Consumer experience and access to care are set to become major focal points for payers. The federal government is preparing to implement more rigorous benchmarks for health plan quality ratings based increasingly on how members perceive their interactions with the healthcare system. For payers, this requires a shift in thinking about data.
Consider the highly competitive Medicare Advantage space. Analysis by McKinsey & Company shows that the steady growth of MA plans will only continue, pushing the number of lives covered by the program to 34 million by 2023.
The firm notes that changes to 2023 quality metrics will have a marked impact on MA plans, given the healthcare industry’s lack of success in improving consumer experience. Beginning 2023, 57 percent of overall Star Ratings — the measurement system used by the Centers for Medicare & Medicaid Services to determine health plan quality and incentives — will be based on the consumer experience, up from 32 percent in 2020.
Health plans that do not improve their consumer experience ratings stand to lose significant revenue. “To achieve high Star ratings — and more broadly drive growth — MA plans will need to adjust their mindsets from a focus on gap closure to a holistic view of the member experience,” the authors of the analysis concluded.
Simply put, payers must make the consumer experience a top priority to remain competitive. And successfully doing so depends on data.
The power and potential of data
Compared to providers, payers have been slow to make data a central part of their operations.
“Hospitals are all about data — clinical, administrative, and operational information are key to quality improvement and financial success. It’s more of a struggle to convince payers that the data is more than a commodity,” says Laura Long, Senior Vertical Solutions Consultant at LexisNexis Risk Solutions.
“Oftentimes, payers believe their own claims tell the whole story about their members,” she continues. “But they only know what they know, lacking insights into how their members move across the care continuum as well as what their competitors are doing. Focusing on their own networks could easily create gaps when a member goes out of network. Increased visibility informs more effective strategies.”
This siloed approach to information will be insufficient to the task ahead of health plans, where wider knowledge of members becomes integral to improving both access to and experience of healthcare.
“The industry needs to be able to create a view of member health based on not only medical claims but also the various factors — social determinants of health — that could potentially impact the ability of members to have access to care or fulfill their obligation as a patient and have the best outcome,” Long explains. “Many payers and healthcare IT vendors that support payers focus on closed claims where you know every single episode of a member’s journey across a period of time.”
Incomplete and lagging information can easily lead to gaps in care and other negative impacts on member experience.
“Medical claims will tell you that an individual has diabetes and receives dialysis, but perhaps it shows in month nine that dialysis was stopped. Why did that happen? Is it that a member moved networks and now has a different payer because of a job change? Or is it because that member has an interruption in care due to socioeconomic factors that a claim does not provide?” Long notes.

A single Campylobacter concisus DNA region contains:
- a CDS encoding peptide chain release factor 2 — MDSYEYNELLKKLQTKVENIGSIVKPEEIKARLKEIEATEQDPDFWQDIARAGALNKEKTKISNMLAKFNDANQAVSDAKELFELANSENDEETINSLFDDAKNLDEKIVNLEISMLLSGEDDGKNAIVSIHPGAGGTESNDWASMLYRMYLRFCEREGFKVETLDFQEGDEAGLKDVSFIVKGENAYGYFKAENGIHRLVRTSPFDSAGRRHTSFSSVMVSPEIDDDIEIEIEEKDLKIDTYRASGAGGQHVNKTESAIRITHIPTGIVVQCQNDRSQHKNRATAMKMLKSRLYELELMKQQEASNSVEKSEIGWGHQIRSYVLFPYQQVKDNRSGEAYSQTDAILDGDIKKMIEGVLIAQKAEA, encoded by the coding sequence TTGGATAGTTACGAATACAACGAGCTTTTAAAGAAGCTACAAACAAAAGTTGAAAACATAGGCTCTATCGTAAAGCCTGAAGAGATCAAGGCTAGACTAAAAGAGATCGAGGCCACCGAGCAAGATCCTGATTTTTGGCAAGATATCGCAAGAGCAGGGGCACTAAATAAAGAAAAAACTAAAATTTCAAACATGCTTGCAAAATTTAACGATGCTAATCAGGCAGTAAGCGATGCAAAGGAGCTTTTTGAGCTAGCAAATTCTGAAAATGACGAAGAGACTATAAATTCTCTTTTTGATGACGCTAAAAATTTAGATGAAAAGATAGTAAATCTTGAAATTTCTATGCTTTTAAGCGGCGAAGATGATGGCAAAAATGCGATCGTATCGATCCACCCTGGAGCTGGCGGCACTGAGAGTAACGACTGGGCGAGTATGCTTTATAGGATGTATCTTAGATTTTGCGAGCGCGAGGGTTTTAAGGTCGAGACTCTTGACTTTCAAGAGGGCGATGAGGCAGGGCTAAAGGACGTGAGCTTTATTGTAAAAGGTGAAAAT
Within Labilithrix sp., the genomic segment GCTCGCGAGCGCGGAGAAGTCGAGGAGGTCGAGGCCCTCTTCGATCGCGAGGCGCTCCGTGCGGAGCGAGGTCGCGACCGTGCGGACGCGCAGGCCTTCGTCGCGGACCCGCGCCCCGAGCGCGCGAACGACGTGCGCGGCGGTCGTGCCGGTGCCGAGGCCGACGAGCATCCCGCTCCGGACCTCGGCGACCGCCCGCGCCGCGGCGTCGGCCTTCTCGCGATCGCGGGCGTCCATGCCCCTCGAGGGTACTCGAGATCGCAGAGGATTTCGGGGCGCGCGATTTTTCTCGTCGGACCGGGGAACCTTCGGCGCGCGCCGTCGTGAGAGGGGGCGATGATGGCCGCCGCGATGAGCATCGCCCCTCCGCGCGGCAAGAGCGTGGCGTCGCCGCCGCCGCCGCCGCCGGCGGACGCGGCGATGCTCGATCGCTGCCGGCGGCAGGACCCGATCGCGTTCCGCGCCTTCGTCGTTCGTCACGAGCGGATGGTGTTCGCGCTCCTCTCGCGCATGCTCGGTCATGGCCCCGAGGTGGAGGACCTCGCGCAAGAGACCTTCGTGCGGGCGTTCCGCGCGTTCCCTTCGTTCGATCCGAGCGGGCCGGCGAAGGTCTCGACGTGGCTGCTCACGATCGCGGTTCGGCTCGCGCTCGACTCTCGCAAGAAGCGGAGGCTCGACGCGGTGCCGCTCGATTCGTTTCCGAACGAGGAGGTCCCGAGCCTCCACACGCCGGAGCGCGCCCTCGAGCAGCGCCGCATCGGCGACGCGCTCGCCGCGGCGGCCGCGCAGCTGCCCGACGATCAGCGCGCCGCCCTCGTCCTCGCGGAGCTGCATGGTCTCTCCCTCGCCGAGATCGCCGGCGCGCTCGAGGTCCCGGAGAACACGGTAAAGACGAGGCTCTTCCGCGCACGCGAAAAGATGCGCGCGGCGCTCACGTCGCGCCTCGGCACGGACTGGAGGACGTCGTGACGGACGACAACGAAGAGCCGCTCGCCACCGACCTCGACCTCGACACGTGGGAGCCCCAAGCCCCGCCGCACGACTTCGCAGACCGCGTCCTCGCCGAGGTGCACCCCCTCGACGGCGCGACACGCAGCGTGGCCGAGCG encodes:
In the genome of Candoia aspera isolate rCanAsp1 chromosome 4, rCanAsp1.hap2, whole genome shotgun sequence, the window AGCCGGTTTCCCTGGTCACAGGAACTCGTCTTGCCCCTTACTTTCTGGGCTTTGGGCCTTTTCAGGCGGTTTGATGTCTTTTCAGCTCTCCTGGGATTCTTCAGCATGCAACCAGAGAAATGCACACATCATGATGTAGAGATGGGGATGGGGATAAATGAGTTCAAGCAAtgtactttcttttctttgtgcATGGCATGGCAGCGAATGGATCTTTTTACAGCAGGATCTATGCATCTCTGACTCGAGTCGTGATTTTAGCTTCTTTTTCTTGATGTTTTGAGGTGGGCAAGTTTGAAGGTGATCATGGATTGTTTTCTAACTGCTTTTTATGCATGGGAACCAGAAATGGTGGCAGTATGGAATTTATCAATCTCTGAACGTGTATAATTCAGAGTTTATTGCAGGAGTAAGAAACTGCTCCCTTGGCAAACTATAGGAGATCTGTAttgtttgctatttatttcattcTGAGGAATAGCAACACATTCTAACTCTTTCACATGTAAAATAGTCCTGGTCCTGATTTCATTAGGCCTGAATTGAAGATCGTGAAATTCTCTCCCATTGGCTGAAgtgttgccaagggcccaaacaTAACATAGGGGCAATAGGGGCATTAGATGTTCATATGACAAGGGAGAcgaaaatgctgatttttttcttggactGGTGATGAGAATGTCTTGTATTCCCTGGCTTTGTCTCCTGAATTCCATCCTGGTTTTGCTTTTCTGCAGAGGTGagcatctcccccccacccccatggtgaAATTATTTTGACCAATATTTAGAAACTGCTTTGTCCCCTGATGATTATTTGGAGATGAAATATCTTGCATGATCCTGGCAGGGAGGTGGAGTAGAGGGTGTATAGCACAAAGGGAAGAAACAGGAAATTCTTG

With information about members scattered across the healthcare ecosystem, payers can serve as a convener of data to design and deliver benefits that meet the evolving needs and expectations of healthcare consumers.
A new approach to defining quality
Payers need to keep quality in the perspective of healthcare consumers top of mind to stay compliant with federal policies and competitive in a crowded market. Access to deeper and wider data sets holds the key.
“Meeting consumer expectations means bringing information together from across the broader ecosystem,” Long emphasizes. “There are so many factors that determine quality. In truth, quality is in the eye of the beholder, the eye of the member. Quality varies from member to member. Consumers have their own motivations, and those motivations are shifting. That is the future — many more factors than just costs will influence how people perceive quality of care.”
In many ways, the pandemic shone a bright light on the services and experiences healthcare consumers have come to expect.
“Most consumers have come to expect telehealth as a standard of care. If they know that they can make a phone call first before going in-person, they’re choosing that route if they’re able. A member-centered strategy must understand the central importance of access to care for members with various levels of risk, from individuals with chronic diseases to healthy individuals,” says Long.
Beyond access to care, payers must also recognize that today’s consumers think about quality based on their individual circumstances.
“Consumers have become more educated on their choices within healthcare, looking at not only quality of care but also whether a provider has certain attributes — language, gender, age, etc. — to meet their own needs. While members generally still look for in-network providers because there’s certainly a cost implication instead of that, there are other things that are important to them,” Long adds.
Health plans that invest in knowing more about their members by leveraging data will have a leg up on their competition. They will be better equipped to deliver personalized experiences to their members, becoming less reactive and more responsive to emerging trends that will impact their bottom lines as consumer experience comes to impact their revenue more directly. Like other industries, payers must understand what motivates and drives consumer behavior to keep pace with innovation and change.